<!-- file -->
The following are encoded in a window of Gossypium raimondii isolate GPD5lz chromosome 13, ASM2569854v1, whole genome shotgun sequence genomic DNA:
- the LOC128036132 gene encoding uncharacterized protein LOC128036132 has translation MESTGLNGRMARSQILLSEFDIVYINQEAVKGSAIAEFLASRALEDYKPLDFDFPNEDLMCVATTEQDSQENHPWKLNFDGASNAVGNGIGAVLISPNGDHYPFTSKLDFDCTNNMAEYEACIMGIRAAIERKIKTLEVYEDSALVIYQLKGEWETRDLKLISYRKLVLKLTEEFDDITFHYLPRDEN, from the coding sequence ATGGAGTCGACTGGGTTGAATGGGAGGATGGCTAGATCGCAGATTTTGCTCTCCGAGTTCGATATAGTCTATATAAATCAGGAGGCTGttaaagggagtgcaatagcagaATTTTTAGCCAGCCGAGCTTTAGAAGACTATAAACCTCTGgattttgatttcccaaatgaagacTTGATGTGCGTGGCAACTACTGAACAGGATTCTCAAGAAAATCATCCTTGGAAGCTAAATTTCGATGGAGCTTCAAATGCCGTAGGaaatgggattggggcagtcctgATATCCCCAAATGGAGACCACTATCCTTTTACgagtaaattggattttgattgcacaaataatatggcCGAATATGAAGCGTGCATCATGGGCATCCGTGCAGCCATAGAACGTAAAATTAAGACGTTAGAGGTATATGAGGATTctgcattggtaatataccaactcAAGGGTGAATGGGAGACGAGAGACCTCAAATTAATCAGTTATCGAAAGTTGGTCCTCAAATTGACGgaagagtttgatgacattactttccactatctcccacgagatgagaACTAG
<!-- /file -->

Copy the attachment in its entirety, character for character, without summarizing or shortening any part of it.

The following are encoded in a window of Gossypium raimondii isolate GPD5lz chromosome 13, ASM2569854v1, whole genome shotgun sequence genomic DNA:
- the LOC128036132 gene encoding uncharacterized protein LOC128036132 has translation MESTGLNGRMARSQILLSEFDIVYINQEAVKGSAIAEFLASRALEDYKPLDFDFPNEDLMCVATTEQDSQENHPWKLNFDGASNAVGNGIGAVLISPNGDHYPFTSKLDFDCTNNMAEYEACIMGIRAAIERKIKTLEVYEDSALVIYQLKGEWETRDLKLISYRKLVLKLTEEFDDITFHYLPRDEN, from the coding sequence ATGGAGTCGACTGGGTTGAATGGGAGGATGGCTAGATCGCAGATTTTGCTCTCCGAGTTCGATATAGTCTATATAAATCAGGAGGCTGttaaagggagtgcaatagcagaATTTTTAGCCAGCCGAGCTTTAGAAGACTATAAACCTCTGgattttgatttcccaaatgaagacTTGATGTGCGTGGCAACTACTGAACAGGATTCTCAAGAAAATCATCCTTGGAAGCTAAATTTCGATGGAGCTTCAAATGCCGTAGGaaatgggattggggcagtcctgATATCCCCAAATGGAGACCACTATCCTTTTACgagtaaattggattttgattgcacaaataatatggcCGAATATGAAGCGTGCATCATGGGCATCCGTGCAGCCATAGAACGTAAAATTAAGACGTTAGAGGTATATGAGGATTctgcattggtaatataccaactcAAGGGTGAATGGGAGACGAGAGACCTCAAATTAATCAGTTATCGAAAGTTGGTCCTCAAATTGACGgaagagtttgatgacattactttccactatctcccacgagatgagaACTAG